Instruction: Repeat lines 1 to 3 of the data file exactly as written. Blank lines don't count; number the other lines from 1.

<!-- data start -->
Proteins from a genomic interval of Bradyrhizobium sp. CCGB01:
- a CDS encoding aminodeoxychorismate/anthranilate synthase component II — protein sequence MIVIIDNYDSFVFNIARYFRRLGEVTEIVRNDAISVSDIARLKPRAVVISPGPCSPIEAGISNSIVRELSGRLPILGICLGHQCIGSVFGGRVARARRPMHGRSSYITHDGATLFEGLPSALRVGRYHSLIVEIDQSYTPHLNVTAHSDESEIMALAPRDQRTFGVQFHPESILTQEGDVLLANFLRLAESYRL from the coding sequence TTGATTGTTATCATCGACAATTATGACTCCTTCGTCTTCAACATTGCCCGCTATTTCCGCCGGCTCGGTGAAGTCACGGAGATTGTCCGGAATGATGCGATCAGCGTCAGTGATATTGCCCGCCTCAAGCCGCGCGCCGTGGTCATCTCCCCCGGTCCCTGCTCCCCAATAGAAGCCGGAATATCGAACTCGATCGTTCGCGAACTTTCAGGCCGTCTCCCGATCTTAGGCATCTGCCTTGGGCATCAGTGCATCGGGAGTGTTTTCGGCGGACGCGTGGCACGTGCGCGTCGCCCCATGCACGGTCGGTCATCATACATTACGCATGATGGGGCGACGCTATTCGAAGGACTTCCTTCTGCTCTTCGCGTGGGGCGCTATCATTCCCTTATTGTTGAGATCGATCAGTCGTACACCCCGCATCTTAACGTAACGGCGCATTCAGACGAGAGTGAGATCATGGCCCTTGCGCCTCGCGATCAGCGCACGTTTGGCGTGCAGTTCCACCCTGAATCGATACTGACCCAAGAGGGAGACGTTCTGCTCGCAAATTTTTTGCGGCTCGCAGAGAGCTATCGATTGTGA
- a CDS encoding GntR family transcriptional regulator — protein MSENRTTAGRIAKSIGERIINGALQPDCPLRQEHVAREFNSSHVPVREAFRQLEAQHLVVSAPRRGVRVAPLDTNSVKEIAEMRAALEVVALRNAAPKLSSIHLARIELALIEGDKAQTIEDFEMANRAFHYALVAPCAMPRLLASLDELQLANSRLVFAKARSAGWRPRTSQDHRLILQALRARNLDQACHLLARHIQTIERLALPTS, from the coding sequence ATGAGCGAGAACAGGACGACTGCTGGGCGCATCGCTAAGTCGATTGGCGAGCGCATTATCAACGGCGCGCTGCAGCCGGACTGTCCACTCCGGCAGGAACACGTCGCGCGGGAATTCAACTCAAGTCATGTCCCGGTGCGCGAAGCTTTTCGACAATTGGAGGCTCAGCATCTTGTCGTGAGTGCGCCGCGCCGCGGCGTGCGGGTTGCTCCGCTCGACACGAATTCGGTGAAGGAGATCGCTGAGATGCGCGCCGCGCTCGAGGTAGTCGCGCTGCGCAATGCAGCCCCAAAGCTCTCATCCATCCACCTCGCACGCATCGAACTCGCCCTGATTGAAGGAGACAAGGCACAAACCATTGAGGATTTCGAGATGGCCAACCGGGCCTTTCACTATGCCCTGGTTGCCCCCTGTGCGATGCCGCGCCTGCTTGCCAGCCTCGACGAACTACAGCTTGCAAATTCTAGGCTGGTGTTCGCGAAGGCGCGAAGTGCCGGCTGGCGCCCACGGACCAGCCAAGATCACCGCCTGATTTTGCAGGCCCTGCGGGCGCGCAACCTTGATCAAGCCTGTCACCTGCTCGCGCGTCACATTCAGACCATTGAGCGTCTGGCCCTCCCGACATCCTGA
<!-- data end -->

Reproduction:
Proteins from a genomic interval of Bradyrhizobium sp. CCGB01:
- a CDS encoding aminodeoxychorismate/anthranilate synthase component II — protein sequence MIVIIDNYDSFVFNIARYFRRLGEVTEIVRNDAISVSDIARLKPRAVVISPGPCSPIEAGISNSIVRELSGRLPILGICLGHQCIGSVFGGRVARARRPMHGRSSYITHDGATLFEGLPSALRVGRYHSLIVEIDQSYTPHLNVTAHSDESEIMALAPRDQRTFGVQFHPESILTQEGDVLLANFLRLAESYRL from the coding sequence TTGATTGTTATCATCGACAATTATGACTCCTTCGTCTTCAACATTGCCCGCTATTTCCGCCGGCTCGGTGAAGTCACGGAGATTGTCCGGAATGATGCGATCAGCGTCAGTGATATTGCCCGCCTCAAGCCGCGCGCCGTGGTCATCTCCCCCGGTCCCTGCTCCCCAATAGAAGCCGGAATATCGAACTCGATCGTTCGCGAACTTTCAGGCCGTCTCCCGATCTTAGGCATCTGCCTTGGGCATCAGTGCATCGGGAGTGTTTTCGGCGGACGCGTGGCACGTGCGCGTCGCCCCATGCACGGTCGGTCATCATACATTACGCATGATGGGGCGACGCTATTCGAAGGACTTCCTTCTGCTCTTCGCGTGGGGCGCTATCATTCCCTTATTGTTGAGATCGATCAGTCGTACACCCCGCATCTTAACGTAACGGCGCATTCAGACGAGAGTGAGATCATGGCCCTTGCGCCTCGCGATCAGCGCACGTTTGGCGTGCAGTTCCACCCTGAATCGATACTGACCCAAGAGGGAGACGTTCTGCTCGCAAATTTTTTGCGGCTCGCAGAGAGCTATCGATTGTGA
- a CDS encoding GntR family transcriptional regulator — protein MSENRTTAGRIAKSIGERIINGALQPDCPLRQEHVAREFNSSHVPVREAFRQLEAQHLVVSAPRRGVRVAPLDTNSVKEIAEMRAALEVVALRNAAPKLSSIHLARIELALIEGDKAQTIEDFEMANRAFHYALVAPCAMPRLLASLDELQLANSRLVFAKARSAGWRPRTSQDHRLILQALRARNLDQACHLLARHIQTIERLALPTS, from the coding sequence ATGAGCGAGAACAGGACGACTGCTGGGCGCATCGCTAAGTCGATTGGCGAGCGCATTATCAACGGCGCGCTGCAGCCGGACTGTCCACTCCGGCAGGAACACGTCGCGCGGGAATTCAACTCAAGTCATGTCCCGGTGCGCGAAGCTTTTCGACAATTGGAGGCTCAGCATCTTGTCGTGAGTGCGCCGCGCCGCGGCGTGCGGGTTGCTCCGCTCGACACGAATTCGGTGAAGGAGATCGCTGAGATGCGCGCCGCGCTCGAGGTAGTCGCGCTGCGCAATGCAGCCCCAAAGCTCTCATCCATCCACCTCGCACGCATCGAACTCGCCCTGATTGAAGGAGACAAGGCACAAACCATTGAGGATTTCGAGATGGCCAACCGGGCCTTTCACTATGCCCTGGTTGCCCCCTGTGCGATGCCGCGCCTGCTTGCCAGCCTCGACGAACTACAGCTTGCAAATTCTAGGCTGGTGTTCGCGAAGGCGCGAAGTGCCGGCTGGCGCCCACGGACCAGCCAAGATCACCGCCTGATTTTGCAGGCCCTGCGGGCGCGCAACCTTGATCAAGCCTGTCACCTGCTCGCGCGTCACATTCAGACCATTGAGCGTCTGGCCCTCCCGACATCCTGA